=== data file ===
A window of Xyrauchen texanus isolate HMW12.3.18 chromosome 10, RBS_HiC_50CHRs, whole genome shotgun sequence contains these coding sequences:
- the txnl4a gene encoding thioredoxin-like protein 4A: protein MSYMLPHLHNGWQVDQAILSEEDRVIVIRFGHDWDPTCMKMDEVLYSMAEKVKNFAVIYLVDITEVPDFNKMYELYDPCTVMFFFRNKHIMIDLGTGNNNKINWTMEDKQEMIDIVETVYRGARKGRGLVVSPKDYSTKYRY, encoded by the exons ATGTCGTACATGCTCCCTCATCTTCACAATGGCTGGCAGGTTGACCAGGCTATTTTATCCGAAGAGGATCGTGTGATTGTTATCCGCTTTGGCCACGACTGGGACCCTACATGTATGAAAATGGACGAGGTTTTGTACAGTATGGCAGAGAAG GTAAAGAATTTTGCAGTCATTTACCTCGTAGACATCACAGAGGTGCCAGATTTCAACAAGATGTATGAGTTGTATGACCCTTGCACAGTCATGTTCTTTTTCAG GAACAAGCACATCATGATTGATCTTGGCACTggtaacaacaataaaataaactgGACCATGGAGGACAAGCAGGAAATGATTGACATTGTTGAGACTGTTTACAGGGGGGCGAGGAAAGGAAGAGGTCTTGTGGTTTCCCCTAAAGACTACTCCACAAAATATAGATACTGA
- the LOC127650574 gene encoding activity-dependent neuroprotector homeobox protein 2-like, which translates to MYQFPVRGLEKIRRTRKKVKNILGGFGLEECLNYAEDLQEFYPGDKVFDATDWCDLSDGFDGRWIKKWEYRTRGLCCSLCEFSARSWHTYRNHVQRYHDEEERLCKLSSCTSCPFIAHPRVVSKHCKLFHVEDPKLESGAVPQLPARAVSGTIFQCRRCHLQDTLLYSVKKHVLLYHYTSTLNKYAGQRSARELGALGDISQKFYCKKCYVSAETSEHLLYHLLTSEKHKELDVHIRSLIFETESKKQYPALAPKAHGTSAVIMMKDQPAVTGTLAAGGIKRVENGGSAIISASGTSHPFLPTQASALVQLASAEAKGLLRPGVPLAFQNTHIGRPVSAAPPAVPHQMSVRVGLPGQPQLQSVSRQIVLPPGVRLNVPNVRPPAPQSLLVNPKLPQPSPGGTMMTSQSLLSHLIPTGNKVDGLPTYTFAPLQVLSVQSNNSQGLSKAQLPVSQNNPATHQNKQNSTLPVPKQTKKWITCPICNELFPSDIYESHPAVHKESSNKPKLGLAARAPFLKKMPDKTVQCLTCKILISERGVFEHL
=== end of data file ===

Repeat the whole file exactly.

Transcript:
A window of Xyrauchen texanus isolate HMW12.3.18 chromosome 10, RBS_HiC_50CHRs, whole genome shotgun sequence contains these coding sequences:
- the txnl4a gene encoding thioredoxin-like protein 4A: protein MSYMLPHLHNGWQVDQAILSEEDRVIVIRFGHDWDPTCMKMDEVLYSMAEKVKNFAVIYLVDITEVPDFNKMYELYDPCTVMFFFRNKHIMIDLGTGNNNKINWTMEDKQEMIDIVETVYRGARKGRGLVVSPKDYSTKYRY, encoded by the exons ATGTCGTACATGCTCCCTCATCTTCACAATGGCTGGCAGGTTGACCAGGCTATTTTATCCGAAGAGGATCGTGTGATTGTTATCCGCTTTGGCCACGACTGGGACCCTACATGTATGAAAATGGACGAGGTTTTGTACAGTATGGCAGAGAAG GTAAAGAATTTTGCAGTCATTTACCTCGTAGACATCACAGAGGTGCCAGATTTCAACAAGATGTATGAGTTGTATGACCCTTGCACAGTCATGTTCTTTTTCAG GAACAAGCACATCATGATTGATCTTGGCACTggtaacaacaataaaataaactgGACCATGGAGGACAAGCAGGAAATGATTGACATTGTTGAGACTGTTTACAGGGGGGCGAGGAAAGGAAGAGGTCTTGTGGTTTCCCCTAAAGACTACTCCACAAAATATAGATACTGA
- the LOC127650574 gene encoding activity-dependent neuroprotector homeobox protein 2-like, which translates to MYQFPVRGLEKIRRTRKKVKNILGGFGLEECLNYAEDLQEFYPGDKVFDATDWCDLSDGFDGRWIKKWEYRTRGLCCSLCEFSARSWHTYRNHVQRYHDEEERLCKLSSCTSCPFIAHPRVVSKHCKLFHVEDPKLESGAVPQLPARAVSGTIFQCRRCHLQDTLLYSVKKHVLLYHYTSTLNKYAGQRSARELGALGDISQKFYCKKCYVSAETSEHLLYHLLTSEKHKELDVHIRSLIFETESKKQYPALAPKAHGTSAVIMMKDQPAVTGTLAAGGIKRVENGGSAIISASGTSHPFLPTQASALVQLASAEAKGLLRPGVPLAFQNTHIGRPVSAAPPAVPHQMSVRVGLPGQPQLQSVSRQIVLPPGVRLNVPNVRPPAPQSLLVNPKLPQPSPGGTMMTSQSLLSHLIPTGNKVDGLPTYTFAPLQVLSVQSNNSQGLSKAQLPVSQNNPATHQNKQNSTLPVPKQTKKWITCPICNELFPSDIYESHPAVHKESSNKPKLGLAARAPFLKKMPDKTVQCLTCKILISERGVFEHL